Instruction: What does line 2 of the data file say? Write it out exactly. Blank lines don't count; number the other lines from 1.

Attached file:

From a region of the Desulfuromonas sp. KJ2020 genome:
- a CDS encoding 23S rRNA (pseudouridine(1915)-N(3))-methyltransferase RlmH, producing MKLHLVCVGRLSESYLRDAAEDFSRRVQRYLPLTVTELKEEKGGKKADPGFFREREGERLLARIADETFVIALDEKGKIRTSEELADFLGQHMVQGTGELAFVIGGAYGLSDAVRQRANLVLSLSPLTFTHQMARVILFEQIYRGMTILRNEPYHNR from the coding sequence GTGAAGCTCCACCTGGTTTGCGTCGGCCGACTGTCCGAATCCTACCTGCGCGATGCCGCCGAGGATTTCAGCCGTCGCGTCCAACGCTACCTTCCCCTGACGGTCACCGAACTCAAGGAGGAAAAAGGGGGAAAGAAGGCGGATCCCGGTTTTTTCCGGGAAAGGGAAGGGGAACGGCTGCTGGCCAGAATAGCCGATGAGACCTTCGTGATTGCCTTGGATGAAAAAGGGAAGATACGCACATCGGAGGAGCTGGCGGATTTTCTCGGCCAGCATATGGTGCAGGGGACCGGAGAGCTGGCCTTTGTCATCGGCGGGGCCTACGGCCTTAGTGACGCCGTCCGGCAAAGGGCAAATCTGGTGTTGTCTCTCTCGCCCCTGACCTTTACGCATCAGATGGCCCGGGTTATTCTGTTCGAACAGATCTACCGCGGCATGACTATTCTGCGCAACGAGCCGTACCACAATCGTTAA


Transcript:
- a CDS encoding 23S rRNA (pseudouridine(1915)-N(3))-methyltransferase RlmH, producing MKLHLVCVGRLSESYLRDAAEDFSRRVQRYLPLTVTELKEEKGGKKADPGFFREREGERLLARIADETFVIALDEKGKIRTSEELADFLGQHMVQGTGELAFVIGGAYGLSDAVRQRANLVLSLSPLTFTHQMARVILFEQIYRGMTILRNEPYHNR from the coding sequence GTGAAGCTCCACCTGGTTTGCGTCGGCCGACTGTCCGAATCCTACCTGCGCGATGCCGCCGAGGATTTCAGCCGTCGCGTCCAACGCTACCTTCCCCTGACGGTCACCGAACTCAAGGAGGAAAAAGGGGGAAAGAAGGCGGATCCCGGTTTTTTCCGGGAAAGGGAAGGGGAACGGCTGCTGGCCAGAATAGCCGATGAGACCTTCGTGATTGCCTTGGATGAAAAAGGGAAGATACGCACATCGGAGGAGCTGGCGGATTTTCTCGGCCAGCATATGGTGCAGGGGACCGGAGAGCTGGCCTTTGTCATCGGCGGGGCCTACGGCCTTAGTGACGCCGTCCGGCAAAGGGCAAATCTGGTGTTGTCTCTCTCGCCCCTGACCTTTACGCATCAGATGGCCCGGGTTATTCTGTTCGAACAGATCTACCGCGGCATGACTATTCTGCGCAACGAGCCGTACCACAATCGTTAA